What would probably result in more mtb miles being chalked up is lobbying the govt to legislate that railways and longhaul buses must provide more than a derisory amount of space for bicycles.

    Surely not more pointless vanity buildings eating up all the money?!?

    gdm4 – good points there. I read, and re-read the press release, and although the ‘spirit’ of it was clear, much of it sounded like waffle, such as, “Scottish Sports Association …involved the strategic direction of the membership body, including making a contribution to the future direction of the overall policy development of sport across Scotland”.

    By that I mean, it says a lot without explaining what it is saying, and generally comes across as ‘corporate waffle’.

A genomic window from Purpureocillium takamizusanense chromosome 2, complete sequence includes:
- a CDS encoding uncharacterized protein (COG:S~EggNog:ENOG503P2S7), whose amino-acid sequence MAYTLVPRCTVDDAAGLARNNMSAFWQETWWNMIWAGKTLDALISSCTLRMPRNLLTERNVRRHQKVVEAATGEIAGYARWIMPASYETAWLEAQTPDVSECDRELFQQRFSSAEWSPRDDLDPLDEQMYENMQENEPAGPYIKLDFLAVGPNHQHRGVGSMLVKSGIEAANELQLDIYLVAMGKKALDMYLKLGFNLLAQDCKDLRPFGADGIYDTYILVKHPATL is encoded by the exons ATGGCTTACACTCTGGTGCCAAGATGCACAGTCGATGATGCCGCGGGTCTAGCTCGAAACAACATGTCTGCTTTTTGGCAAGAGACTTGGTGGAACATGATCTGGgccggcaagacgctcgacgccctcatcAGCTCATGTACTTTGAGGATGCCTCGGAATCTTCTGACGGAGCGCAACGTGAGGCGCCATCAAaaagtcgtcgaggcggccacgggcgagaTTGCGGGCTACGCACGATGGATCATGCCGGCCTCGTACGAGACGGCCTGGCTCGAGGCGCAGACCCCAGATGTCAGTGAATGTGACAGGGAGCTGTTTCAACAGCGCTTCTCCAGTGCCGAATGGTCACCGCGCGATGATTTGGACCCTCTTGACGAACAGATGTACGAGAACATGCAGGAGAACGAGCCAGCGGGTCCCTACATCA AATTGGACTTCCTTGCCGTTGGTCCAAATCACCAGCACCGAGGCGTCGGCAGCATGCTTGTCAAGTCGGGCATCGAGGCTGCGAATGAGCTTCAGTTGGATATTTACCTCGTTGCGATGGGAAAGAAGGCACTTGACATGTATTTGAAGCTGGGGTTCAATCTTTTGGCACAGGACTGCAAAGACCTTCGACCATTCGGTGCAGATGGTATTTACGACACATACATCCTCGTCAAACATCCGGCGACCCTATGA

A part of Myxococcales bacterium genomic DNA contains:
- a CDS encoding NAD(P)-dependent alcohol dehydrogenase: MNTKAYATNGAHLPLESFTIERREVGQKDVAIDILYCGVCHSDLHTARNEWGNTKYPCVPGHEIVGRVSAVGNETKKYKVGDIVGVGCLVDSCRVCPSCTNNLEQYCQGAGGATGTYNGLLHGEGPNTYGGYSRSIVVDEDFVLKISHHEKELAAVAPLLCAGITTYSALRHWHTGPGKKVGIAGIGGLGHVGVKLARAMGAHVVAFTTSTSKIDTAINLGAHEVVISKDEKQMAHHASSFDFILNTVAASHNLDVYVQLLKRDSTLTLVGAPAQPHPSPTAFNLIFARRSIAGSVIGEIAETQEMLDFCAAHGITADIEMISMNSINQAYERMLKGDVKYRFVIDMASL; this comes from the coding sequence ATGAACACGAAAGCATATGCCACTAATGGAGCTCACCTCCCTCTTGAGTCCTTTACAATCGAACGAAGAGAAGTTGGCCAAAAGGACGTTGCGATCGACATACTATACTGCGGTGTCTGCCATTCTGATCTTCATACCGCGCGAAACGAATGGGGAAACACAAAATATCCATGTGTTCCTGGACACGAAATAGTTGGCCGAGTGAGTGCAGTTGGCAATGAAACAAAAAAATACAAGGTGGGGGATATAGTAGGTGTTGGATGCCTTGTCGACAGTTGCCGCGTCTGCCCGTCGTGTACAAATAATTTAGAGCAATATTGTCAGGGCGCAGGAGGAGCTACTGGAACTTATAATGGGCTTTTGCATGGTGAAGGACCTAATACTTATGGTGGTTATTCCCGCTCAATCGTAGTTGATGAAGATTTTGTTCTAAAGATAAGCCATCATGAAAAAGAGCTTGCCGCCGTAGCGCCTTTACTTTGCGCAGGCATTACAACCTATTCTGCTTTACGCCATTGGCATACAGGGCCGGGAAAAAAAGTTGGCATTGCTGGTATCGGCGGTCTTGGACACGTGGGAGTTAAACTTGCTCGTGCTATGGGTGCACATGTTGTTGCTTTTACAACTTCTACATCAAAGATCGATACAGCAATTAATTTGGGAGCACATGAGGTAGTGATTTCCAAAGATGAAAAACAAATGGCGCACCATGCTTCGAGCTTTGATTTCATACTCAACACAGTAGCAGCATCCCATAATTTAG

@epicycle – could not disagree more. Providing better pathways into the sport for young people is not about providing better bothies. Scottish Cycling is a long way behind British Cycling in this regards.

    Aye, Bothies are not the answer. I do agree with the infrastructure point though Brian, It’s a ridiculous situation we find ourselves in that trains take a few bikes at a time. and buses pretty much none.

    What epicycle said…..mostly……not sure about bothies, although the more I think on it the more I warm to it!

    Caledonian Sleeper train staff reckon cycle space availability is going to go down in the near future and you struggle to find availability now.